Journey derailed by murder – Santa Barbara News-Press
SBCC Theater Troupe to Present “Murder on the Orient Express”
A train stops on stage – with Hercule Poirot on the way to solving a murder.
It could only be Dame Agatha Christie’s “Murder on the Orient Express”.
“It was a script that I had read before the pandemic,” said Katie Laris, director of the SBCC production’s theater group, which debuts this week at City College’s Garvin Theater.
Previews will be at 7:30 p.m. Wednesday and Thursday, followed by performances at 7:30 p.m. Thursday through Saturday and 2 p.m. Sunday through March 19.
“We wanted to do it in front of a live audience, so we put it on hold for a few years,” Ms. Laris told News-Press. “We are so happy to perform it live in our theater with a live audience and with great experienced actors, beautiful sets, amazing costumes, having it perform in person with everyone. I’m really glad we waited until this time.
For Poirot, it’s just past midnight, and the snow has stopped the Orient Express. An American tycoon is found dead in his compartment. He’s been stabbed a dozen times and Poirot has a mystery as he tries to identify the killer.
“It’s not easy to solve,” Ms. Laris said.
Ms. Laris recalls reading Ms. Christie’s novel many years ago and seeing a film adaptation.
“I went back and read the novel. It was as gripping and wonderful as I remember,” Ms. Laris said.
“It’s because Agatha Christie’s work is so character driven,” she said, praising Ms. Christie for her attention to detail.
“Each character gives the actor something to try to create,” Ms. Laris said. “Mystery aside, that’s what makes it a great ride.
And there’s a train on stage.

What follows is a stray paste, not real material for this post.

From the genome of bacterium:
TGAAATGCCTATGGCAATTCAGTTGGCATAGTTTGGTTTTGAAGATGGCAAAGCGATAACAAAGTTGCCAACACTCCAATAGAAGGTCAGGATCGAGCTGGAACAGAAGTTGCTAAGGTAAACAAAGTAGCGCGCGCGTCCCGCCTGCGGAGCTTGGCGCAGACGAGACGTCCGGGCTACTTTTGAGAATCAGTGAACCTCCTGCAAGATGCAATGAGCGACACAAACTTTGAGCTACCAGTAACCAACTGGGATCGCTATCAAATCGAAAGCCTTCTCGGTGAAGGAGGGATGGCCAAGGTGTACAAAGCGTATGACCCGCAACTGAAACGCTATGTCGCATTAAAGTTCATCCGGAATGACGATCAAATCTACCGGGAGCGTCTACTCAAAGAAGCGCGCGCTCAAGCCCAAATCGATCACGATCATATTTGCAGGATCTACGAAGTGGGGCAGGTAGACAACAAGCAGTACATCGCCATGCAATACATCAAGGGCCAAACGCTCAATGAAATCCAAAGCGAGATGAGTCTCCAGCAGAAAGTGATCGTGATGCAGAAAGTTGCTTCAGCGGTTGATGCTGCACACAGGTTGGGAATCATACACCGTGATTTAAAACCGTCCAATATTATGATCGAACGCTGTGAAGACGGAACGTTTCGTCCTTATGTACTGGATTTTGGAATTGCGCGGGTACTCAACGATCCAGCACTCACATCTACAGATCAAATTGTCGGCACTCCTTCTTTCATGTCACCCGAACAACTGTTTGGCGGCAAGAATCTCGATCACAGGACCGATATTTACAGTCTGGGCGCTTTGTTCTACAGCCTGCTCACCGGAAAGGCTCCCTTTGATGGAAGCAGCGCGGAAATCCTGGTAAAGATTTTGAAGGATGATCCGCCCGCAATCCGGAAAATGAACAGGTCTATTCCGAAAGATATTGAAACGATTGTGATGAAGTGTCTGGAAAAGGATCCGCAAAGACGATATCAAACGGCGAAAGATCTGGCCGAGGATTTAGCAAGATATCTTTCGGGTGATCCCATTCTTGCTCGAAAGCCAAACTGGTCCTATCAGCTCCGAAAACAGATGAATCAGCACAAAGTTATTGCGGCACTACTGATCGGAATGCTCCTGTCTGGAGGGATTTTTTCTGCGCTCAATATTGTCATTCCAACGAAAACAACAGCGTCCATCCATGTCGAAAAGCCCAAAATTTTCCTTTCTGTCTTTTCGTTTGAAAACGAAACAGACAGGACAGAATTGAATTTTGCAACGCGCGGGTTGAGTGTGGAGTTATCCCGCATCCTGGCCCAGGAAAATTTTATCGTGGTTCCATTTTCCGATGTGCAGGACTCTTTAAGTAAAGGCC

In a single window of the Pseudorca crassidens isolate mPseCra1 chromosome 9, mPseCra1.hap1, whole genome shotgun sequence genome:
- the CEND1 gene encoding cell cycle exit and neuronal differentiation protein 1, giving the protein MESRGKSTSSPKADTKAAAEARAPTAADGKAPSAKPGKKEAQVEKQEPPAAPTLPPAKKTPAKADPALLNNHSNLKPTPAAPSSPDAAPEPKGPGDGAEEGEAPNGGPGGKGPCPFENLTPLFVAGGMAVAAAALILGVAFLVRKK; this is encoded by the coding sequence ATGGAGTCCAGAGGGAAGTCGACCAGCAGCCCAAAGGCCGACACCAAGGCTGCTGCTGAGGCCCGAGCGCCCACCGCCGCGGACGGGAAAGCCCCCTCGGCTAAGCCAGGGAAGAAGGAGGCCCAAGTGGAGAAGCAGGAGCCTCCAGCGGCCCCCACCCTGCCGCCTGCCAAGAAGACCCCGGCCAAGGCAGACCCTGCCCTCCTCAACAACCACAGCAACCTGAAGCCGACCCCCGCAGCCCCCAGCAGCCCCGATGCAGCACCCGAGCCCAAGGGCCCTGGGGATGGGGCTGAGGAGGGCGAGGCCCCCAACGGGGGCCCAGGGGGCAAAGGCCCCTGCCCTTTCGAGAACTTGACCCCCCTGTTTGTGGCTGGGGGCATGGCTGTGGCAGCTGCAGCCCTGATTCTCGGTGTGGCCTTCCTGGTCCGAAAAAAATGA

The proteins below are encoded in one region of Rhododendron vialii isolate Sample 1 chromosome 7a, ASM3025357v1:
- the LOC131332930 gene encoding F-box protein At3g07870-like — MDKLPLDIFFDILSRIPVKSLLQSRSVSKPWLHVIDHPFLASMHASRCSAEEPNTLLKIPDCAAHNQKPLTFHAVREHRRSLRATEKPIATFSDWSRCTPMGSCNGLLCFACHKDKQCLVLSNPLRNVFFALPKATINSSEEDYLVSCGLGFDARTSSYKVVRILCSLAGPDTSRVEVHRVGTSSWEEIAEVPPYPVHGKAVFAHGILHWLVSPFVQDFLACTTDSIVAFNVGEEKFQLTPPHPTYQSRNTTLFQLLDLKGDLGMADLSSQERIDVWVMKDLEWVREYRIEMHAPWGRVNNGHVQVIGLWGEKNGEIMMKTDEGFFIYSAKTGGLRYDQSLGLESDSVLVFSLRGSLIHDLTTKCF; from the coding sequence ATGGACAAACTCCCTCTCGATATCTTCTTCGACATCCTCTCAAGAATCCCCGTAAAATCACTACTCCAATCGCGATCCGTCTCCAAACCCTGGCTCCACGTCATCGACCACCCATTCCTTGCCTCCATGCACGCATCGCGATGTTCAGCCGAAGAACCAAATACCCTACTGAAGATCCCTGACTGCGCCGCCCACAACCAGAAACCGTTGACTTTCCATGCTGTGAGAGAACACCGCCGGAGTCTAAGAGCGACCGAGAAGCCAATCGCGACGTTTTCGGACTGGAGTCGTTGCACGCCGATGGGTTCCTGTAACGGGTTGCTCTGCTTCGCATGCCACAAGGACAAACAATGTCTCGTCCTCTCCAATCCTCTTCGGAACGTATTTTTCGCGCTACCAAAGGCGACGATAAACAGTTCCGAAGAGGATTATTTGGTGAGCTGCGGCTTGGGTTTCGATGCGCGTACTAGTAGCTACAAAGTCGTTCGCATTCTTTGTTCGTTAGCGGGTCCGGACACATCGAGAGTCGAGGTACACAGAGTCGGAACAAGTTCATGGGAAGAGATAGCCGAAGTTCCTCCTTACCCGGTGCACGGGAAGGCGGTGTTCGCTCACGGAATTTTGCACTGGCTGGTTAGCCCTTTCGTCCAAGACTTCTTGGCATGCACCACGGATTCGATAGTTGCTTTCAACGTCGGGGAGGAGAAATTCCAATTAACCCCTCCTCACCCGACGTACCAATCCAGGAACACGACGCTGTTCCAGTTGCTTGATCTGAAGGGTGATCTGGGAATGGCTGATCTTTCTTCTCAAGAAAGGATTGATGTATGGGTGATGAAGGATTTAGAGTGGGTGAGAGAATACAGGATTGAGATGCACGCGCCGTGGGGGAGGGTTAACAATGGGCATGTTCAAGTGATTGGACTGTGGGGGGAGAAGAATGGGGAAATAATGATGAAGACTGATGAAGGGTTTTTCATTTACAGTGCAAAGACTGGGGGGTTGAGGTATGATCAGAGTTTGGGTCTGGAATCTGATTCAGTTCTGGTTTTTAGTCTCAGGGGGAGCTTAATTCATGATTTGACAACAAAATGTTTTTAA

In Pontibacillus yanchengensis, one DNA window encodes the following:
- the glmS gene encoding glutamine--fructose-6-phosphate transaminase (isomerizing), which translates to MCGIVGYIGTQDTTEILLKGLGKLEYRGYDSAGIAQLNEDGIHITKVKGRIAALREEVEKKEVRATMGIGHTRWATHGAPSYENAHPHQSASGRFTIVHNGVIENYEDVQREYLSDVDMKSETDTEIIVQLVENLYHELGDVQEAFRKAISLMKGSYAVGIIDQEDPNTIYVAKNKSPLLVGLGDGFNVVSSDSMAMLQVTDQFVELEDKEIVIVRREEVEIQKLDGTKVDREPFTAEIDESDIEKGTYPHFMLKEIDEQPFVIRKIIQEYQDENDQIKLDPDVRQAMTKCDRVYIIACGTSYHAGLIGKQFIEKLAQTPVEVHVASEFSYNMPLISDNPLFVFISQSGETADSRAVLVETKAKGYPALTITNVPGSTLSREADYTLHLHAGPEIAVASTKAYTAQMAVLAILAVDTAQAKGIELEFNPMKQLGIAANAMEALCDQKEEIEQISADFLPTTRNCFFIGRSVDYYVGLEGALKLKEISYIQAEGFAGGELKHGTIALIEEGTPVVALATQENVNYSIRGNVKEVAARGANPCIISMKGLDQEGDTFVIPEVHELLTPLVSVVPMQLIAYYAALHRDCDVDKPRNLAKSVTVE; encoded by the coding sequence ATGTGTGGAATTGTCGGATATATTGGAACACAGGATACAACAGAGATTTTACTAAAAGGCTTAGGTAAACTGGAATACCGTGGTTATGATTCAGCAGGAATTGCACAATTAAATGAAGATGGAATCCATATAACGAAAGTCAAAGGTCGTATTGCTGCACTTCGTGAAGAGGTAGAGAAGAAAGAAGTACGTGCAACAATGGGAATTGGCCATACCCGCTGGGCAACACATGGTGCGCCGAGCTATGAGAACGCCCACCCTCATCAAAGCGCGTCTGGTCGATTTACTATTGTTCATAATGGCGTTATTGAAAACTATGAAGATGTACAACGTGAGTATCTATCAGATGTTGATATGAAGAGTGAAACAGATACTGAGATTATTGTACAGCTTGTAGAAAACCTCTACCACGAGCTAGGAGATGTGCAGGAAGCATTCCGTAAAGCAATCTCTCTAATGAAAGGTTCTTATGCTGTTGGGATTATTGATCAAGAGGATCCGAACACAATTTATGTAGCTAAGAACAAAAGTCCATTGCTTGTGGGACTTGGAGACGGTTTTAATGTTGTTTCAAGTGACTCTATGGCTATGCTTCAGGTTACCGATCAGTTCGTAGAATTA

“The train goes back and forth between compartments,” Ms. Laris said. “It’s set in 1934, basically when Christie wrote the novel.”
She said the SBCC’s theater group paid attention to detail, to ensure the train was spectacular – “luxury travel at its best.”
“We haven’t been able to travel to remote places as much as we would like,” Ms Laris said, referring to the pandemic. “Theater allows us to do that, to travel vicariously through the characters on stage.”
Matthew Tavianini embodies one of these characters – Poirot, the Belgian detective with the elegant mustache, the bowler hat and the brilliant mind.
“I think for me the challenge of taking on this role is that it operates from a very cerebral aspect,” Mr. Tavianini told News-Press. “It’s kind of the opposite of what I do as an actor in Box Tales (another Santa Barbara theater company) where I use my body and a mask to create different characters. This is more autonomous with Poirot’s logic of understanding things through observation and analysis.
“The way he behaves physically is very controlled and compact,” said Mr Tavianini, who was present when News-Press spoke with Ms Laris. “It was really fun to explore. Katie’s direction helps me.
Ms. Laris praised Mr. Tavianini for his portrayal of Poirot. “Matt is a completely brilliant, experienced and warm actor, very nuanced. We are so lucky to have him in this role.
Fans have seen various portrayals on the big and small screens of Poirot, ranging from Peter Ustinov in 1970s and 80s films to Kenneth Branagh in “Death on the Nile,” now in theaters.
“Matt brought a new perspective to the character,” Ms. Laris said. “There are nuances and elements outside of the standard Poirot.
“He has a romantic desire with one of the characters,” Ms. Laris said, referring to one of the elements of Ms. Christie’s story.
She noted that Mr Tavianini shows “a kind of warmth, personal compassion that sometimes is not part of the standard Poirot”.
Ms Laris added that in Ken Ludwig’s theatrical adaptation of Ms Christie’s classic, Poirot wrestles with what defines morality and justice.
Poirot must balance his own humanity with the pursuit of justice, whatever the cost.
“It’s Poirot’s essential struggle,” Ms Laris said. “This production frames that conflict at the heart of the play.”
In addition to Mr. Tavianini, the cast includes Leesa Beck, Justin Davanzo, Emma-Jane Huerta, Dalina Klan, Haley Klan, Sanford Jackson, McKenna Kline, Will Muse, Mircea Oprea, Jenna Scanlon, Tiffany Story, Johnny Waaler and Raymond Wallenthin . .
Ms Laris said the actors, who played characters from different countries from all walks of life, faced the challenge of creating unique accents.
“They are so talented, so experienced,” she said. “They were able to take on the personalities and bring that whole sense of character to the scene. It’s just delightful to see them all interact.
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